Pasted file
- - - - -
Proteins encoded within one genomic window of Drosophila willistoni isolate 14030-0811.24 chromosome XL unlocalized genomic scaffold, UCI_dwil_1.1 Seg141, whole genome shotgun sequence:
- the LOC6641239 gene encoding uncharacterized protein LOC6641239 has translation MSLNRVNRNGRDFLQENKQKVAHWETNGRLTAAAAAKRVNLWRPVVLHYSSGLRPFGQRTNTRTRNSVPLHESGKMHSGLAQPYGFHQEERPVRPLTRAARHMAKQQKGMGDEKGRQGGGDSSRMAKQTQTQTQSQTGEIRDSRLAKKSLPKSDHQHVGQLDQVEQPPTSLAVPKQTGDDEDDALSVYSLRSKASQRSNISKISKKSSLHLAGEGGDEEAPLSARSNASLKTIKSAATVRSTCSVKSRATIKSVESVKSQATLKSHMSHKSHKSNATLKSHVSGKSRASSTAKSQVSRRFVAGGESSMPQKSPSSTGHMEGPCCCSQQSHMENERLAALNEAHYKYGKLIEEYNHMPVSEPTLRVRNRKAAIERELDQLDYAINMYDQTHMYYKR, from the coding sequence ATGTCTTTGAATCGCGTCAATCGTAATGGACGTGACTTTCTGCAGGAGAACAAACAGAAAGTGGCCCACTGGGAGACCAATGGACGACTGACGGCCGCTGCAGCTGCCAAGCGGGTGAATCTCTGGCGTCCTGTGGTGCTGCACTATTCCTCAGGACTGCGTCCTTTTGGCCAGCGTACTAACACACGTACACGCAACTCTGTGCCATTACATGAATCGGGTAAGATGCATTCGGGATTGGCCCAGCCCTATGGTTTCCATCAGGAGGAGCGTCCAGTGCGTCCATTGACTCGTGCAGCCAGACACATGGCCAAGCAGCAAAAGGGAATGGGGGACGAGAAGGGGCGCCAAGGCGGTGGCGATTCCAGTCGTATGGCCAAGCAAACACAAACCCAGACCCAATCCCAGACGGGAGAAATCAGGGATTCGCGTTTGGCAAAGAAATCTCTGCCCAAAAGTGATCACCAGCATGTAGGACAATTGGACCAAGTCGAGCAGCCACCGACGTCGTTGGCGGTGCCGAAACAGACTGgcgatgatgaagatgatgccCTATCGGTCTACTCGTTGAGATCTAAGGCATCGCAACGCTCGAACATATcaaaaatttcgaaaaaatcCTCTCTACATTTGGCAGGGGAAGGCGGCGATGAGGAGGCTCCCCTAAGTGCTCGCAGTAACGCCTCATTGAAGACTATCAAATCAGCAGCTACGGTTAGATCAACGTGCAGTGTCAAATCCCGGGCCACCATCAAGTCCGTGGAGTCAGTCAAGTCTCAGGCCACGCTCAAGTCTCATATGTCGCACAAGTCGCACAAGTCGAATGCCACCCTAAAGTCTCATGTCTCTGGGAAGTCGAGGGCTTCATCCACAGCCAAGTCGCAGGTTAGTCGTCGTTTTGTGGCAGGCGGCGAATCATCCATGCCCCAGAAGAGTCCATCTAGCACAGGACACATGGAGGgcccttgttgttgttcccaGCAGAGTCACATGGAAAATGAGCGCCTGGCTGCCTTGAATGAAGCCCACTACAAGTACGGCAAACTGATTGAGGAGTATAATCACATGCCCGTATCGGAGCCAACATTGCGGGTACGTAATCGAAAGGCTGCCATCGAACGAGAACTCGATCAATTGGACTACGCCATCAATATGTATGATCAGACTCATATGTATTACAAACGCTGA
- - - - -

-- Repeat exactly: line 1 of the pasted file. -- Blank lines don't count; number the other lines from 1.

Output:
Proteins encoded within one genomic window of Drosophila willistoni isolate 14030-0811.24 chromosome XL unlocalized genomic scaffold, UCI_dwil_1.1 Seg141, whole genome shotgun sequence: